Over the past thirty years of my teaching chemistry at the University of Toronto, with a particular emphasis on inorganic and materials chemistry, the paradigm of the field has undergone dramatic changes and the knowledge base has exploded.  Inorganic textbooks of the day have changed from covering classical subjects like atomic and molecular structure, bonding theories, periodicity, spectroscopic methods, co-ordination compounds, ligands and stereochemistry, magnetism, reaction kinetics, thermodynamics and stability, and theoretical aspects, to stressing instead the importance of synthesis, particularly of organometallic, polymeric and solid state materials and their relevance to a wide variety of application areas.  Modern day inorganic chemistry now traverses the boundaries of biology, medicine and physics as seen by the rapid growth of bioinorganic and inorganic materials chemistry.  This significant shift in emphasis of the subject matter is reflected in modern inorganic textbooks, and is no doubt the correct response to the developments that have taken place over the past thirty years. 

I have always been cognisant, throughout my almost three decades of teaching chemistry to undergraduate and graduate students at the University of Toronto, of the continuously changing face of the field of chemistry.  Consequently, I have assigned a high priority to remaining current in my organisation and presentation of the inorganic chemistry curriculum, all the way from the introductory first year to the advanced graduate chemistry lecture and laboratory courses that I have taught.  I have tried to be at the leading-edge of my field of inorganic research, and to accurately reflect the knowledge and excitement of the times in my lectures at every level, to inspire students about the amazement of chemistry, and to prepare them in the best possible way for the challenges that they will ultimately experience in the 21st. century.  It is my job as a teacher and researcher to transmit, as accurately as possible, the necessary background and current knowledge of the field, from the fundamental scientific principles to the technological relevance of the subject, in such a way that excites, inspires and motivates students, to get them to see that the revolution is in chemistry, and that they should seriously consider chemistry as a career.  I continue to learn from my teaching and teach to learn.  This is my integrated teaching-research perspective of chemistry and it appears to have served both students and myself well over my years at the University of Toronto.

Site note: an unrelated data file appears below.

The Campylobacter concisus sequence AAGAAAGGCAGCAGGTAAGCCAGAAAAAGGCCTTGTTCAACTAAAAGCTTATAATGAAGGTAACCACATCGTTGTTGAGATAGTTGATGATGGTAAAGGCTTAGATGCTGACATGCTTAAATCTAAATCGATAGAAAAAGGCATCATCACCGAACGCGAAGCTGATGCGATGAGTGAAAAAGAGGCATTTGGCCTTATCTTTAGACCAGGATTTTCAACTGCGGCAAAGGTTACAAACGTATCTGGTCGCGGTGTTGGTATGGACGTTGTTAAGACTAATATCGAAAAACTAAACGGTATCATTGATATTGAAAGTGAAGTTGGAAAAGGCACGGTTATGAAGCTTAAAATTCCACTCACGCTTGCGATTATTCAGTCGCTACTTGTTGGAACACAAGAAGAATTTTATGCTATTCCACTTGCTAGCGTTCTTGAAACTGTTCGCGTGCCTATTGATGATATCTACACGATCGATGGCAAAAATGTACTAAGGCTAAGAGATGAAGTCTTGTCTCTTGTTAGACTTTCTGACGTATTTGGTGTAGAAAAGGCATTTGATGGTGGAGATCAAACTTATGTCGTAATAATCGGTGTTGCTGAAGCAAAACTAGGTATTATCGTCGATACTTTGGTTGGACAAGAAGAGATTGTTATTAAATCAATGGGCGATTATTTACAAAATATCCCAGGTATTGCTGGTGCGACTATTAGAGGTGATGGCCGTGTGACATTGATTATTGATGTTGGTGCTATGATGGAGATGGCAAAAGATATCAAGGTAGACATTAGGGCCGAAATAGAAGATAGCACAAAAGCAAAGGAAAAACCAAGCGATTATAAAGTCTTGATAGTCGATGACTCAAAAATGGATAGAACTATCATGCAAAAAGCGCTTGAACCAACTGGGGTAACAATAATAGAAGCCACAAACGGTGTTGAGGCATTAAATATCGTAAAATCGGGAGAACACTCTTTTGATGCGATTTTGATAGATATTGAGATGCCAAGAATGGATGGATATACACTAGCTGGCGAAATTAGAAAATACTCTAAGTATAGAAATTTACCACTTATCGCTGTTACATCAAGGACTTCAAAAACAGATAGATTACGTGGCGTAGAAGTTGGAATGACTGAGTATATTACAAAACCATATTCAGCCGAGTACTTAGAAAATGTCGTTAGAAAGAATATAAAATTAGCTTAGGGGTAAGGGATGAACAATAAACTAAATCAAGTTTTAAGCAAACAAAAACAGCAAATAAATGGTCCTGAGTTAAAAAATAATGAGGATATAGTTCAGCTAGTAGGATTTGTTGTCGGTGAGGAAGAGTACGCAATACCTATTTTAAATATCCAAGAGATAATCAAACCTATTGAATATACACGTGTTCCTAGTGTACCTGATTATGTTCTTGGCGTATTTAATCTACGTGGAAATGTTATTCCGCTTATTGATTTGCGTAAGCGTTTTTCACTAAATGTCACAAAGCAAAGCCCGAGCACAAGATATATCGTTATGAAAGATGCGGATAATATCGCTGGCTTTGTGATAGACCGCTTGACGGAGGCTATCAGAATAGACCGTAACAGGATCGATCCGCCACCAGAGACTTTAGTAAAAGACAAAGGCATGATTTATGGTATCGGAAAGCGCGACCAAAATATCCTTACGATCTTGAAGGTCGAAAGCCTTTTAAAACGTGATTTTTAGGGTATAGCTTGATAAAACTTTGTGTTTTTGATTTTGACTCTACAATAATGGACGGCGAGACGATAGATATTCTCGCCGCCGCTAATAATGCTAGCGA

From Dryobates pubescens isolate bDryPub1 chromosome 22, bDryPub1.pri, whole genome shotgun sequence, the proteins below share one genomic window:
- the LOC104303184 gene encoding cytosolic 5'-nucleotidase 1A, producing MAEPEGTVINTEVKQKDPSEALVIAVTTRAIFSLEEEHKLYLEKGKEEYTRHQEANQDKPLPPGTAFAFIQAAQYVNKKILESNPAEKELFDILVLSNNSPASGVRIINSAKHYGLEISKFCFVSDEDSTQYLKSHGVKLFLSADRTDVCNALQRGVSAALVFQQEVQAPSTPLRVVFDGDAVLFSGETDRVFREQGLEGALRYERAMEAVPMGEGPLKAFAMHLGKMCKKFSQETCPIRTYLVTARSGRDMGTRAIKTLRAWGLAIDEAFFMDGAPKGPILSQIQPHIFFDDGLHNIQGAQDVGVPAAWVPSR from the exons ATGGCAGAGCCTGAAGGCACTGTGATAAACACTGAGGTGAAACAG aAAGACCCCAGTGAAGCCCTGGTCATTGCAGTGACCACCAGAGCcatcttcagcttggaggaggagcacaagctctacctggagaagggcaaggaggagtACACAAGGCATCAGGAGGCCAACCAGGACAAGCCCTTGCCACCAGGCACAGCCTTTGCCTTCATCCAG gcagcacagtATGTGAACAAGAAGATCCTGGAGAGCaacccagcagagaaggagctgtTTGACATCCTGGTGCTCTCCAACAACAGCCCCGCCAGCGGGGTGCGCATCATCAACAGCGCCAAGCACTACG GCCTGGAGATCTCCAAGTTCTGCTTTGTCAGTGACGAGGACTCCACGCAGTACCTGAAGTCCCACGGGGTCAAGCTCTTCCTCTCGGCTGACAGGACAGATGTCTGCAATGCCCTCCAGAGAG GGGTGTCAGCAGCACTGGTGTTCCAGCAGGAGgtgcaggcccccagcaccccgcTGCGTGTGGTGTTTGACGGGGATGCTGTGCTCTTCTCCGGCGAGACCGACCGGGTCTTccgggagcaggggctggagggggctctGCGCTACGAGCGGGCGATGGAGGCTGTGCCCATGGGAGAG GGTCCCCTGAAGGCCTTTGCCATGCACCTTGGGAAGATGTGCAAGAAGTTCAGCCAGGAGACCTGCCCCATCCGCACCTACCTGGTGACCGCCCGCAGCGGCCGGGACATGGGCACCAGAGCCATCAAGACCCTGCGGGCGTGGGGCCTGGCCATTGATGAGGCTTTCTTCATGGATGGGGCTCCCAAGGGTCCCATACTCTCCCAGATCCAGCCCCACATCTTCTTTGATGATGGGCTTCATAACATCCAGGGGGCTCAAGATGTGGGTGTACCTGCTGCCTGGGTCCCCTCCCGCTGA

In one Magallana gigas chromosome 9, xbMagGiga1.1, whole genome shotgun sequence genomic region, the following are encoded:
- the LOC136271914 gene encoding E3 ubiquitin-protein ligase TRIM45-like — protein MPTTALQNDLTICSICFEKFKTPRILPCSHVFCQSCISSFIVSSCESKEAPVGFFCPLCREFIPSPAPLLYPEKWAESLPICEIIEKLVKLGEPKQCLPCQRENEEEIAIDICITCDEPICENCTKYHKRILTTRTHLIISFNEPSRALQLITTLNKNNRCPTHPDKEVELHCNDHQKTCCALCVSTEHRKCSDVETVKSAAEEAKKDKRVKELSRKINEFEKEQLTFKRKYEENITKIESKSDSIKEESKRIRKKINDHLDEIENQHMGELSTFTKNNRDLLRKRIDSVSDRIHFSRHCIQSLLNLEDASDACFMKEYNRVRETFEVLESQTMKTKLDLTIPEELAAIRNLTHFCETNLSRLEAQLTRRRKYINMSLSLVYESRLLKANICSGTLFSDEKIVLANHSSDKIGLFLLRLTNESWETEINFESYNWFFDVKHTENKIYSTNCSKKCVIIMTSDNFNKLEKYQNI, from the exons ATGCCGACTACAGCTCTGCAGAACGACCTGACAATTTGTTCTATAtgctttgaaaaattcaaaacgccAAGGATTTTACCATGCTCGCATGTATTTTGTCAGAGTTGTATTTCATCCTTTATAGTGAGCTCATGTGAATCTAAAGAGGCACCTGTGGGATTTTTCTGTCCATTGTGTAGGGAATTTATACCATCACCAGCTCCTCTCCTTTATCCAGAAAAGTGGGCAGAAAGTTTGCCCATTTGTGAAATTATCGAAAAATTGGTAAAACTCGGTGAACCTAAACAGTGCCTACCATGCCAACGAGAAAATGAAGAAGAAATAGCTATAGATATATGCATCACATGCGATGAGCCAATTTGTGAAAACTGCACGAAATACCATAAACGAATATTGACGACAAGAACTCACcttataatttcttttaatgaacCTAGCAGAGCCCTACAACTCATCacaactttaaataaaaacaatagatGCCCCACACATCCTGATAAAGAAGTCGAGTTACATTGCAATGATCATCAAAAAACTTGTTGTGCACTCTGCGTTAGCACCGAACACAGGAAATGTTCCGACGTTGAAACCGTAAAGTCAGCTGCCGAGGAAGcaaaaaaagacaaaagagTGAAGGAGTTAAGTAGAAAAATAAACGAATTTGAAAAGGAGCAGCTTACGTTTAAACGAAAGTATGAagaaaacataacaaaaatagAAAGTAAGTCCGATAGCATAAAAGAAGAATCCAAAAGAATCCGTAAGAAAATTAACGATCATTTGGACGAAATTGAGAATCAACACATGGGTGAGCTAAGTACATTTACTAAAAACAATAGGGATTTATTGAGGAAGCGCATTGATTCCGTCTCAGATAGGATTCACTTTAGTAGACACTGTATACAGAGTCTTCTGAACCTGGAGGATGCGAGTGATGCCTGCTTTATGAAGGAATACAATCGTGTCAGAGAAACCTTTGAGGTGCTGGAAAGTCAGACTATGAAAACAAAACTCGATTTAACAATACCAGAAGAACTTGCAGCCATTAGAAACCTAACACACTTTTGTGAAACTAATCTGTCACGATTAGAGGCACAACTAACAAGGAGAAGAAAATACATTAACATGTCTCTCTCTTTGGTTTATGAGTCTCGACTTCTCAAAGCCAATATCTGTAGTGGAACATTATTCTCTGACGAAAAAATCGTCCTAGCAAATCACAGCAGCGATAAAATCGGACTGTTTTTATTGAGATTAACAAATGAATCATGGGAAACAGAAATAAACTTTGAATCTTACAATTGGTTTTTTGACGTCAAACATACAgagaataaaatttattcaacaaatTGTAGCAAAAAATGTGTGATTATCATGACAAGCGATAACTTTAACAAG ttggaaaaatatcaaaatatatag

Throughout my tenure in the Chemistry Department, I have taught a great variety of chemistry subjects and courses at all levels.  The breadth and depth of my undergraduate and graduate teaching contributions on both the St. George and Erindale campuses over the years, can be appreciated from inspection of the attached listing of my teaching assignments.  I have re-vamped and taught introductory chemistry to physical scientists for five years, conceived and established entirely new second and third year inorganic chemistry courses and laboratories, created new advanced courses in cryochemistry, vibrational spectroscopy, paramagnetic resonance, symmetry, structural methods, and introduced, for the first time, modern materials chemistry and physical methods in materials chemistry, into the chemistry curriculum.  The student evaluations of my teaching have generally been most positive. 

I am especially delighted with the success of the inorganic materials chemistry program in the Chemistry Department since I introduced the subject more than a decade ago.  The impressive growth and maintenance of undergraduate and graduate student numbers and interest in inorganic materials chemistry has stimulated the department to greatly expand its commitment in materials teaching, from the original fourth year course, to inject new materials topics into the first, second and third year inorganic chemistry courses, to include a new third year polymer-materials course as well as various graduate level courses in polymer and inorganic materials chemistry.  This success has led to a significant increase in the complement of materials oriented research faculty in the chemistry department.